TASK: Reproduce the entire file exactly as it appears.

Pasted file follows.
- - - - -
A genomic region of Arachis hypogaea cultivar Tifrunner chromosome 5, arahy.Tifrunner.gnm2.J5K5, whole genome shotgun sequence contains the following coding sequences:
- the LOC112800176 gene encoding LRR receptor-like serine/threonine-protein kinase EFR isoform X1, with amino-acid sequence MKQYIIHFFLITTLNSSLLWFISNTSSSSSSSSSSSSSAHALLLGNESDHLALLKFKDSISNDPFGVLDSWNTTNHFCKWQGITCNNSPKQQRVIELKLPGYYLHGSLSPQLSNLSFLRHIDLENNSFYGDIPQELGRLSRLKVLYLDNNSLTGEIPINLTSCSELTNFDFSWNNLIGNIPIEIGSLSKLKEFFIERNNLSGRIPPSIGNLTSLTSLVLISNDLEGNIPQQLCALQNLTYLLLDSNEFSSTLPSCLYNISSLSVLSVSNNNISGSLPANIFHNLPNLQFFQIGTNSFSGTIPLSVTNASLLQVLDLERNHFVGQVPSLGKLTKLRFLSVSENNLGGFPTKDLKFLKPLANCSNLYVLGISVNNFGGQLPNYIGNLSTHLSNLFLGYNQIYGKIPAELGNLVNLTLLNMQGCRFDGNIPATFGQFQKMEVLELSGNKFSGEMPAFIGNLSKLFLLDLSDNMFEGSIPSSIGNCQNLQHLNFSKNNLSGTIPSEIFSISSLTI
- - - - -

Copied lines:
A genomic region of Arachis hypogaea cultivar Tifrunner chromosome 5, arahy.Tifrunner.gnm2.J5K5, whole genome shotgun sequence contains the following coding sequences:
- the LOC112800176 gene encoding LRR receptor-like serine/threonine-protein kinase EFR isoform X1, with amino-acid sequence MKQYIIHFFLITTLNSSLLWFISNTSSSSSSSSSSSSSAHALLLGNESDHLALLKFKDSISNDPFGVLDSWNTTNHFCKWQGITCNNSPKQQRVIELKLPGYYLHGSLSPQLSNLSFLRHIDLENNSFYGDIPQELGRLSRLKVLYLDNNSLTGEIPINLTSCSELTNFDFSWNNLIGNIPIEIGSLSKLKEFFIERNNLSGRIPPSIGNLTSLTSLVLISNDLEGNIPQQLCALQNLTYLLLDSNEFSSTLPSCLYNISSLSVLSVSNNNISGSLPANIFHNLPNLQFFQIGTNSFSGTIPLSVTNASLLQVLDLERNHFVGQVPSLGKLTKLRFLSVSENNLGGFPTKDLKFLKPLANCSNLYVLGISVNNFGGQLPNYIGNLSTHLSNLFLGYNQIYGKIPAELGNLVNLTLLNMQGCRFDGNIPATFGQFQKMEVLELSGNKFSGEMPAFIGNLSKLFLLDLSDNMFEGSIPSSIGNCQNLQHLNFSKNNLSGTIPSEIFSISSLTI